Good Company

Good Company
Good Company

Monday, June 20, 2016

Before the Redaction: Early Reports on the Orlando Terrorist's Content of Phone Calls to the 911 Operator

Orlando nightclub shooter Omar Mateen mentioned Boston bombers in 911 call:
Statement from Mass. State Police:

"During a conference call with federal law enforcement officials a short time ago, Massachusetts State Police and other local law enforcement authorities learned that the Orlando nightclub gunman, during his rampage, pledged allegiance to ISIS and referenced the Tsarnaev brothers, the terrorists who exploded bombs at the 2013 Boston Marathon. In light of that information, the Commonwealth Fusion Center continues to share information and intelligence with federal authorities investigating the Orlando terrorist act as well as with police assigned to the Boston Regional Intelligence Center.

"As previously stated, the names of the gunman and his wife did not appear in any databases of potential terrorist suspects maintained by local authorities; however, law enforcement agencies in Massachusetts continue to work with federal authorities to learn more about the nature of the statement about the Tsarnaev brothers attributed to the Orlando terrorist.

"No further information is available at this time."
Orlando Gunman Omar Mateen Called 911 From Bathroom, Says House Intelligence Panel's Rep. Schiff : NPR
SCHIFF: Well, we had a number of briefings from the FBI over the last couple days. He was interviewed both, I guess, in 2013 and 2014 on the basis of concerning statements he made to co-workers. The FBI evidently ran down those statements and those leads - was not able to develop the evidence to bring some kind of a charge of material support for terrorism or any conspiracy case. And this is the reality, the FBI fans out across the country when people do see something and say something. But it doesn't always result in the bringing of charges. And it's simply not enough when people express even very offensive views, very radical views if there's no evidence that they're acting to effectuate them to bring about the violence.

I think the FBI director will address this probably later today. And certainly we're going to be scouring over those files again to see were there some things that were missed, some steps that could've been taken. But there's often going to be the case where people known to us...


SCHIFF: ...That are a matter of concern are not apprehended - can't be apprehended and go on to commit acts of violence.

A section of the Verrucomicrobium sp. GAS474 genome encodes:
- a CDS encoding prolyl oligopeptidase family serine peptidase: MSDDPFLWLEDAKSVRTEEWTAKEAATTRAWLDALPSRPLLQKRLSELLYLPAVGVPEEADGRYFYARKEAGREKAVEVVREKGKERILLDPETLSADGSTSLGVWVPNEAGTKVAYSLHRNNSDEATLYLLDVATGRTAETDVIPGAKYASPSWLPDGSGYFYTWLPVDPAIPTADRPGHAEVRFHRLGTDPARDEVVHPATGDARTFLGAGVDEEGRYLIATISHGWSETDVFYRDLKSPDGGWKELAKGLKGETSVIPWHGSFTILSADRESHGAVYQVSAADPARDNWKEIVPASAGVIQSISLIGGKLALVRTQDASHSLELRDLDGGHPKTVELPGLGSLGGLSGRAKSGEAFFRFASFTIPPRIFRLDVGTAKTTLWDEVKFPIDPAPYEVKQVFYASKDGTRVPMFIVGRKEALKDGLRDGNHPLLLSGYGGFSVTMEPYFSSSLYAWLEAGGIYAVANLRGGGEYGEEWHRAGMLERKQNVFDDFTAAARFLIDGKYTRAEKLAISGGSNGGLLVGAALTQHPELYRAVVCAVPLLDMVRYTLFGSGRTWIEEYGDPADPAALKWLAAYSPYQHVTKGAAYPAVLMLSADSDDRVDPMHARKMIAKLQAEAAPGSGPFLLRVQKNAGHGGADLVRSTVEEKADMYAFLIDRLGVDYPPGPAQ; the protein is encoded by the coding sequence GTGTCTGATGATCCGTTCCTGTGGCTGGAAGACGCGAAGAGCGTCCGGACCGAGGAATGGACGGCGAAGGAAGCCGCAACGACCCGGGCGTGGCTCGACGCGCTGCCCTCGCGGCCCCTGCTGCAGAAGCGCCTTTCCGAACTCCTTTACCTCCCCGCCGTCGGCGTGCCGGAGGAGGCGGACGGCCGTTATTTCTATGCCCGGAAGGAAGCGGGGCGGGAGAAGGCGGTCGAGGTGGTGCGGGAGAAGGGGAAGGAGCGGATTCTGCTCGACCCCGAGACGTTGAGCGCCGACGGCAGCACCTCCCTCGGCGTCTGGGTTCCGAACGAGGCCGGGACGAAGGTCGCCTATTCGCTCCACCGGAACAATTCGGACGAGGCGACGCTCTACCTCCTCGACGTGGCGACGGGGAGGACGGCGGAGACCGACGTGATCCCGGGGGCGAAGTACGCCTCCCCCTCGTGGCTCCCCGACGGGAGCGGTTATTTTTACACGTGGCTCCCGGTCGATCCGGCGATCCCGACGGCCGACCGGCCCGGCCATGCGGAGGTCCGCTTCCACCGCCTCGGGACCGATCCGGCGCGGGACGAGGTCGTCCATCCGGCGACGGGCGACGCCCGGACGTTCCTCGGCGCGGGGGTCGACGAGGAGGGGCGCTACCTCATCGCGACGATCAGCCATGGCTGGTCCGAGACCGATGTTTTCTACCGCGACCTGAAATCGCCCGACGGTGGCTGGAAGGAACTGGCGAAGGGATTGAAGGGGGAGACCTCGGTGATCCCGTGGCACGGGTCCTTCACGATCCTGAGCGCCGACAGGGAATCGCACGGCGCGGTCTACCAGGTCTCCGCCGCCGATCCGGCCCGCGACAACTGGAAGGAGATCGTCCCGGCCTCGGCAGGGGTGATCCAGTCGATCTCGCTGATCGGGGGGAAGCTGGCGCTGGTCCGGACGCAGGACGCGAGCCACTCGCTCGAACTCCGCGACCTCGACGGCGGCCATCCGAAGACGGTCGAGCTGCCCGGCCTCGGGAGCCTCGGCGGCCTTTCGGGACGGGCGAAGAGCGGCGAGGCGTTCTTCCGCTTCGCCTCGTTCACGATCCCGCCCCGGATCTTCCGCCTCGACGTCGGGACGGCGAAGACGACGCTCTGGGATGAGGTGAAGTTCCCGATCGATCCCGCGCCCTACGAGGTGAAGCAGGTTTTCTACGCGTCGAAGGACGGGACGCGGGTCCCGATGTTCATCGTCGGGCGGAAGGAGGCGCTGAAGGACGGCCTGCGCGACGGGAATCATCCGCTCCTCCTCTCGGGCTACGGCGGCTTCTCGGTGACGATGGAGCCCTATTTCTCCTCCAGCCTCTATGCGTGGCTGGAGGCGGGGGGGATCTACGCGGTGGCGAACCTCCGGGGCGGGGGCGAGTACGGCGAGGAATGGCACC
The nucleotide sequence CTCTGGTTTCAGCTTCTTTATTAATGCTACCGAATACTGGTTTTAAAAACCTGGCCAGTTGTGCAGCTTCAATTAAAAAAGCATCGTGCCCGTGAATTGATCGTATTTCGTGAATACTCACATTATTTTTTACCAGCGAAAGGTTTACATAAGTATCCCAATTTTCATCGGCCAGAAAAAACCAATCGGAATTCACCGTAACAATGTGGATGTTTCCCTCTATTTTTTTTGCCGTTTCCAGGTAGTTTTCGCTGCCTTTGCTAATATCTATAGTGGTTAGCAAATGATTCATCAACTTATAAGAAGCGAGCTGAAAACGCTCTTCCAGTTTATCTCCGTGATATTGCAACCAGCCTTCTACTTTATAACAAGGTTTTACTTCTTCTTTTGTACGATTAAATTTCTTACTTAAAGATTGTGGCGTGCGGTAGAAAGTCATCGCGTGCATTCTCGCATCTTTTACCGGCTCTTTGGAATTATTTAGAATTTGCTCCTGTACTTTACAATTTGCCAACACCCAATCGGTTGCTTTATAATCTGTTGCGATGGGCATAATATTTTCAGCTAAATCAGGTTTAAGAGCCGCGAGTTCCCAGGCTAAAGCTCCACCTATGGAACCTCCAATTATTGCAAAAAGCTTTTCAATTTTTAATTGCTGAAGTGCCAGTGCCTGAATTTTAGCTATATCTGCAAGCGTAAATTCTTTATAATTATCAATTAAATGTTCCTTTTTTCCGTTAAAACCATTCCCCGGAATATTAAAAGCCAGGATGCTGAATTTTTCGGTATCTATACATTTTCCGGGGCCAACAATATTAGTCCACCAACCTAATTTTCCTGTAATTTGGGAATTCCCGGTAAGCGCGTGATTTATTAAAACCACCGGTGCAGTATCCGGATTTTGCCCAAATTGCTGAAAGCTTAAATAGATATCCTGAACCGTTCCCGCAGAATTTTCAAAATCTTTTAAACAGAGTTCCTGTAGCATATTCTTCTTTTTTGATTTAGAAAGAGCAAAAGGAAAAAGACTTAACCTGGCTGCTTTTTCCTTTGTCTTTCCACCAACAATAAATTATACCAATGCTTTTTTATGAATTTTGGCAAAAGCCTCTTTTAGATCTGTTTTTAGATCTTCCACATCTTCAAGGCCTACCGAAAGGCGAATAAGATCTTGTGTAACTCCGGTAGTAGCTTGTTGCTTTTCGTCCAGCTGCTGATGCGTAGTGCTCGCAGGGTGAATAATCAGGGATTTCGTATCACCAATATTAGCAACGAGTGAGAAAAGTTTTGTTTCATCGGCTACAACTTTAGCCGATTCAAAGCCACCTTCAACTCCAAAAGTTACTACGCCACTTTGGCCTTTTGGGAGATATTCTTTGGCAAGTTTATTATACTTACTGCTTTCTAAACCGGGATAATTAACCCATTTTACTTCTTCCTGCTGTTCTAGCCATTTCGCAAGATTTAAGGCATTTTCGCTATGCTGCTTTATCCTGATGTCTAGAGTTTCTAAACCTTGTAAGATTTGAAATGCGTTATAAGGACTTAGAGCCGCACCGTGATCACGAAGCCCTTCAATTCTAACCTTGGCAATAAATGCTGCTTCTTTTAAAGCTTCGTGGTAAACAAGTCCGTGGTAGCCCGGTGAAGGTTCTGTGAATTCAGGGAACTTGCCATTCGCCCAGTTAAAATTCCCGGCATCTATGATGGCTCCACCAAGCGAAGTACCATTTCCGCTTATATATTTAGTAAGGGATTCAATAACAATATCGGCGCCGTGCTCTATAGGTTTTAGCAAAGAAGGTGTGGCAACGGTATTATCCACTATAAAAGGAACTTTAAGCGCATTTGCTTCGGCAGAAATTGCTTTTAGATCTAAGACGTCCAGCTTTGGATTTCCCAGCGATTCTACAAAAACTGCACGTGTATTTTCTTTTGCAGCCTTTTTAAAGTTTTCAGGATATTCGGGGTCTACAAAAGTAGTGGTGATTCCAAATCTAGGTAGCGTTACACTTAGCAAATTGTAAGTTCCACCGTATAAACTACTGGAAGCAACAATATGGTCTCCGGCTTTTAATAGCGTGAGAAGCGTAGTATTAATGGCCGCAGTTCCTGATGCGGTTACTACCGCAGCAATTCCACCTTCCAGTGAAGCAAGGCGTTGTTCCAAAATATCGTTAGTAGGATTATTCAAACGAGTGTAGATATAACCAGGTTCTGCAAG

INSKEEP: OK. Two questions based on the briefings you received. This is a man who during the incident we're told - our justice correspondent Carrie Johnson who's with us in the studios confirms to us that he made a 911 call. He in some manner pledged allegiance to ISIS, we're told, during the attack. First, based on your briefings, do you know that that's actually what he did? Do you have any idea of how he worded it on that 911 call?

SCHIFF: Well, what my understanding is that he did call 911. It sounds from the press conference as well today that was during the period where he was holed up in the bathroom with hostages. And during that call, my understanding is that he pledged allegiance to Baghdadi and to ISIS.

INSKEEP: Oh, the caliph. OK.
Significance of Orlando gunman calling 911 during standoff:
The FBI said investigators are following up on about 100 leads in the Orlando attack that killed 50 people, including the gunman, Omar Mateen. It is the deadliest mass shooting in U.S. history.

The 29-year-old shooter opened fire around 2 a.m. ET at Pulse, a nightclub that's described itself as Orlando's hottest gay bar. He called 911 during his nearly three-hour standoff with the police, holding several hostages and pledging allegiance to the Islamic State of Iraq and Syria (ISIS).
Orlando shooting survivor: I can still hear everybody yelling, gunshots firing
"I think that's very significant because ISIS tells its followers that they must pledge bayat, they must pledge allegiance to ISIS before they die. We saw that in San Bernardino, and now we've seen it here," former CIA deputy director and CBS News senior security contributor Michael Morell said Monday on "CBS This Morning." "So I think it's very important because it shows that he was in touch with that ISIS messaging."
Orlando Nightclub Attack: What We Know:
President Obama says it appears Omar Mateen was radicalized by extremist propaganda disseminated on the Internet. Here’s an excerpt from his remarks at the White House made after he received a security briefing:

We’re still at the preliminary stages of the investigation, and there’s a lot more that we have to learn. The one thing that we can say is that this is being treated as a terrorist investigation. It appears that the shooter was inspired by various extremist information that was disseminated on the Internet. All those materials are currently being searched, exploited so we can have a better sense of the pathway that the killer took in making a decision to launch this attack. … At this stage, we see no clear evidence that he was directed externally. It does appear that at the last minute he pronounced allegiance to ISIL, but there’s no evidence so far that he was, in fact, directed by ISIL, and there are also, at this stage, no direct evidence that he was part of a larger plot. In that sense, it appears to be similar to what we saw in San Bernardino, but we don’t yet know. (emphasis added to President Obama's own words)
I don't know why the FBI decided to close the corral gate after the cattle have left by redacting the comments of this terrorist, but if it's to prevent word getting out that this was an act by an ISIS devotee, I think it's just a little late.

No comments:

Post a Comment